More forward-thinking HR leaders making the connection between having a solid social media strategy and finding top talent.
Digital Revolution Disrupts HR
Technology, including social, gamification, cloud, mobile, big data and consumer applications, is transforming how people carry out their work—and how HR supports them in that effort.
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Mobile Strategy – Job-Search Apps
According to a study of Fortune 500 companies conducted by CareerBuilder, 39% of the US population uses tablet devices. A recent survey conducted by Glassdoor.com even found that 43 percent of job candidates’ research their prospective employer and read the job description on their mobile device just 15 minutes prior to their interviews. And yet, only 20 percent of Fortune 500 companies have a mobile-optimized career site.
The rest of the 80% of companies are missing the fact that tablet and smartphone users expect to see job listings and information in a visual way, one that reflects the visual approach they bring to their personal lives on the Web.
According to Jeanne Meister, Partner at Future Workplace, and co-author of The 2020 Workplace book, because of the increased competition for highly qualified candidates, talent acquisition leaders are looking at not just a mobile optimized or rendered career site but they are adding new mobile tools, techniques and strategies to their current candidate engagement cycle including SMS, mobile apply, social media, mobile retargeting, and mobile messaging. Companies like AT&T are using mobile messaging, particularly SMS text messaging to enhance candidate communication during the application process and encourage them to finish their application or their asynchronous video interview.
A number of recruiting and employment branding technologies are offering mobile applications including mobile apply, employee engagement tools and messaging. I do see an increased demand for mobile employee communication platforms especially with Facebook@Work. Flexible work schedules are increasingly common as more employees are working from home. Add in the increased focus on employee retention and employers are looking for ways to increase candidate touch points, leading to more candidate conversions which makes the decision to go mobile easy.
Organizations need to keep pace with the way prospective employees live their lives, and being able to access a mobile app in the job search process.
Learning Will Be Social and Happen Anywhere & Anytime
In my book The 2020 Workplace, an entire chapter was devoted to how and why companies are adopting social learning. I then created the Social Learning Boot Camp profiling companies re-imaging learning.. All that research boiled down to one realization: social learning is not new; in fact, we have always learned from one another in the workplace. Only now that social media has revolutionized how we communicate in our personal lives, organizations are bringing “social” inside the enterprise and adopting tools such as Yammer, Adobe Connect and Google Hangouts to make it far easier to find experts, collaborate with peers and learn both from and with colleagues.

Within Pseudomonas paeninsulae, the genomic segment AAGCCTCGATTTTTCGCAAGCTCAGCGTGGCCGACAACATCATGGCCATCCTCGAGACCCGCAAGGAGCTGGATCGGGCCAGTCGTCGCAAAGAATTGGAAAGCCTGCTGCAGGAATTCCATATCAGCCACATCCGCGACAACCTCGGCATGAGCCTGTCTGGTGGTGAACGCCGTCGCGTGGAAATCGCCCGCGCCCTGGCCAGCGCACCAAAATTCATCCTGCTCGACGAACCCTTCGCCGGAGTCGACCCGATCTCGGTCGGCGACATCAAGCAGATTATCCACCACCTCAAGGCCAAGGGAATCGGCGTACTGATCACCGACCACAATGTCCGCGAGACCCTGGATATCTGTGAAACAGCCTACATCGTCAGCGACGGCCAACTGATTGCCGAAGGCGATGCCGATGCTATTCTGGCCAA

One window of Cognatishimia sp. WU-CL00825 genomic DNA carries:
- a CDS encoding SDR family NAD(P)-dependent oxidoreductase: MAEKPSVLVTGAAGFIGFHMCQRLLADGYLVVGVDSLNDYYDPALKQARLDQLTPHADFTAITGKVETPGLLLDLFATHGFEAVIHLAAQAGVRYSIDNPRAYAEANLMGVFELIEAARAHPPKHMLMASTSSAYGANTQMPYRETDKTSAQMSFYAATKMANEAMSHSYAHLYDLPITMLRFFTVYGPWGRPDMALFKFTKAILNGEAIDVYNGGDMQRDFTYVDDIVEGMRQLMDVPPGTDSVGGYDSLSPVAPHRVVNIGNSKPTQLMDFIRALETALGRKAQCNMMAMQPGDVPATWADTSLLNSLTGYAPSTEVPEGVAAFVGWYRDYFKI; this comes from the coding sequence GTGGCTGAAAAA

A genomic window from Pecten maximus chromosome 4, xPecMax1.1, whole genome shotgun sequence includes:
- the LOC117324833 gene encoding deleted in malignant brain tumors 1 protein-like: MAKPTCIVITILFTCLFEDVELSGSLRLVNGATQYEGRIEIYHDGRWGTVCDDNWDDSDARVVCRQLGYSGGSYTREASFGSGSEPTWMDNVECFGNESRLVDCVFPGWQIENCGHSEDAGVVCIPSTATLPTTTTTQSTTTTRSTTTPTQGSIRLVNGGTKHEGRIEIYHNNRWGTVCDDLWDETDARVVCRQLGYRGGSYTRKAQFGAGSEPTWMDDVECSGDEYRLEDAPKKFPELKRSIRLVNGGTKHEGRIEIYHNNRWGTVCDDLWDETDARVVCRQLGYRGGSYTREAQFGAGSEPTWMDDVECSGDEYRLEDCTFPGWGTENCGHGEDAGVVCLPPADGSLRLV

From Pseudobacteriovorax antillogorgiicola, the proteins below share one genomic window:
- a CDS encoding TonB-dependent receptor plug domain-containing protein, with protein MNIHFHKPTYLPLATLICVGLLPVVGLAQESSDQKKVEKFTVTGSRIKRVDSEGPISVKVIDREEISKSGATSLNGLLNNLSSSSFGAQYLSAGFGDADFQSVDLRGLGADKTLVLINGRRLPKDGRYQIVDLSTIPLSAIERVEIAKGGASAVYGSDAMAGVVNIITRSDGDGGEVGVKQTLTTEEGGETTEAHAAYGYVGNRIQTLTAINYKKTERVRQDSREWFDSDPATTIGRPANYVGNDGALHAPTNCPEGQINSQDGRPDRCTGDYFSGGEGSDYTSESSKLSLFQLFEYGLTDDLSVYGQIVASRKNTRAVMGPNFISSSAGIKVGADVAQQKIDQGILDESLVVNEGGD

The consulting firm Accenture (disclosure: my former employer), which has over 260,000 employees in more than 120 countries, has gone so far as to add gamification to its social collaboration platform. Like other firms adopting gamification, Accenture studied what motivates people to compete while gaming, and then harnessed those principles to spur collaboration and enhance peer-to-peer networking, to solve client programs.
As yourself: are you thinking of social learning as another delivery mode rather than a new way of working and communicating.
Social Media & Collaboration
Instead of relying on solutions dictated from the top of the organization, organizations will be populated with knowledge workers who harness social media to create solutions in conjunction with each other, thereby radically disrupting organizational structures, hierarchy, and job titles.
Online influence – Capture Your Organizational Klout
Klout, which calls itself “the SAT score for business professionals,” measures each user’s online “influence.” A Klout score is a statistical score from 1-100, which ranks you on variables such as: how many people you reach through social media; how much they trust you; and on what topics you are perceived a thought leader.
To date, most users have focused on building and measuring their individual Klout hoping this will help in landing them a new job or promotion. For employees, these data points can mean the difference between a raise, a promotion or staying in the same job. For employer, the ability to assess individual employee expertise at scale can enable companies to take a more strategic approach to what needs to be outsourced and what can be managed internally, based upon the identification of a company’s collective expertise.
Jeanne Meister is Partner, Future Workplace, co-author of The 2020 Workplace book. You can follow Jeanne on Twitter, connect with her on Linkedin, learn more about the Social Learning Boot Camp and sign up here to receive the latest Future Workplace newsletter here.